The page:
Photo courtesy of Ace Party and Tent Rental

Another valuable piece of advice he received was to keep adopting new technology. “We were one of the first to go with a turnkey rental system in 1979 or early 1980s. Now the big talk is artificial intelligence. When that gets worked out and affordable, I think it would really help us out on the party rental,” Maloney says.

Campisi says a fellow rental operator told him, “As an owner, if you are looking for your key people to be just like you, you will find yourself disappointed 100 percent of the time. If you find someone who can make you 90 percent happy, you are winning.

“Often we fail because we expect people to be like us,” he says. “We need someone to be good for us and for us but also not be exactly like us. You need a little bit of ying to your yang. Another good one was to never be afraid to hire people smarter than you.”

For Clarke, foundational advice was “not to give up. Just keep marching ahead. Watch where you have gone and where you are going, just don’t do it aimlessly,” he says.

Cultivate customers. All three rental operators highlighted the biggest draw for attracting and retaining customers is their reputations. “A lot of it is word of mouth. We do a lot to maintain the good customers we have. We had our website rewritten to make it more user-friendly. I think we could go farther. You have to get out there and make sure that you stay on top of your social media or anything that is contacting your customer,” Maloney says.

Clarke’s operation also receives a majority of its clients through referrals. “We give very good personalized service and make sure they are taken care of. We try to figure out in advance what their needs are and try to attack those needs. We also give that person who referred us a call to thank them,” he says.

Campisi notes that “for me, it is being present and staying involved in associations. You don’t just show up and people give you business. You need to get involved and get to know people — not just a few people like the big caterer but what about the photographer? Or the lighting people who see opportunities for you? Working with those people and sending opportunities to them is important. Networking, having lunches and dinners with others are the key times you make a connection,” he says.

Work leadership/retention strategies. For Maloney it is about “establishing a company culture earIy on and instilling that culture in the minds of existing team members,” he says. “Hiring and training processes must ensure that new hires are likely to embrace your culture (discovered in the interview process) and are then trained to embrace your culture through action. People tend to stay at companies who embrace a strong culture and communicate those ideals to new hires. Moving forward, the old ways of handling human resources no longer apply, and one needs to first adapt to the new normal and embrace change and adapt. We lean on ARA for guidance and tap into local resources to obtain guidance on how to best change our methods to attract and keep the current generation of workers.”

Photo courtesy of South Jersey Party Rentals

Campisi agrees and adds that having strong systems is just as critical. “That means having job descriptions, performance reviews and ways for people to offer feedback. “Make sure you are touching base with people and coaching. Even from a discipline standpoint, it helps to take the time to say this is bothering us and correct it before the house is on fire and there is no saving it. We are unafraid to evolve and know how to understand and filter feedback,” he says.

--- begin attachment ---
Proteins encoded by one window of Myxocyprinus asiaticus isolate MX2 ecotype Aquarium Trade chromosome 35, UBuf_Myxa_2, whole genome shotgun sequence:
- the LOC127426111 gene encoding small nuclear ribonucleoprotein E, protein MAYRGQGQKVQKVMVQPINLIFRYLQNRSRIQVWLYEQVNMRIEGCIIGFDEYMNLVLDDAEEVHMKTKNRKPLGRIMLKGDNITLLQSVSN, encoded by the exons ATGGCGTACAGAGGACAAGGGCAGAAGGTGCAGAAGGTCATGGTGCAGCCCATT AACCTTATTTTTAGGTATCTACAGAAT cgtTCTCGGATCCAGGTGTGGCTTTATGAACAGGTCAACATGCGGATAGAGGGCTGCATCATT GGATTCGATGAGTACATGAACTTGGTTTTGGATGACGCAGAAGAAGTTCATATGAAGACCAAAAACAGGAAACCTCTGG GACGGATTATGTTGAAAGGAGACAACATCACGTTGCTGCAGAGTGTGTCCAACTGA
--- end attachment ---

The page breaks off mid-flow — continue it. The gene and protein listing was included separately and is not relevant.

Clarke has implemented a very competitive pay structure and benefits package. “We give our employees medical, vision, dental and life insurance benefits as well as a 401(k) retirement plan. You have to do that so people can raise a family and pay rent. You can’t run a business on part-time people. It is about understanding their expectations.”

Experience provides long-lasting advice. Maloney stresses the importance of “learning about your industry from your peers and association. Don’t necessarily think of your competition as your enemy. We have a lot of great relationships with a lot of other rental stores. We work together,” he says.

In addition, “be willing to change to meet what current personnel want and therefore what the customer wants,” he adds. “Doing things differently is not going away from your core values of treating people right. You have to treat people right by the definition of what your customer thinks is right — within reason. You have to adapt to the times — what customers and your team members want. Make your people happy to meet the goal of making your customer happy.”

The others agree. “Be a sponge,” Campisi says. “Find people, whether through the ARA Mentorship Program or people in your region. A lot of us are willing to teach. So many are happy to share our journey because we are proud of it. If you really listen and filter it out for your situation, there is a wealth of knowledge.”

“Many times, what I have seen with new people in the industry is that they don’t realize it is not a race,” Clarke says. “You should be here for the long haul. If you think you will have everything you need in five years according to your business plan, it won’t always work that way. You must work it and go for it. Life is work.”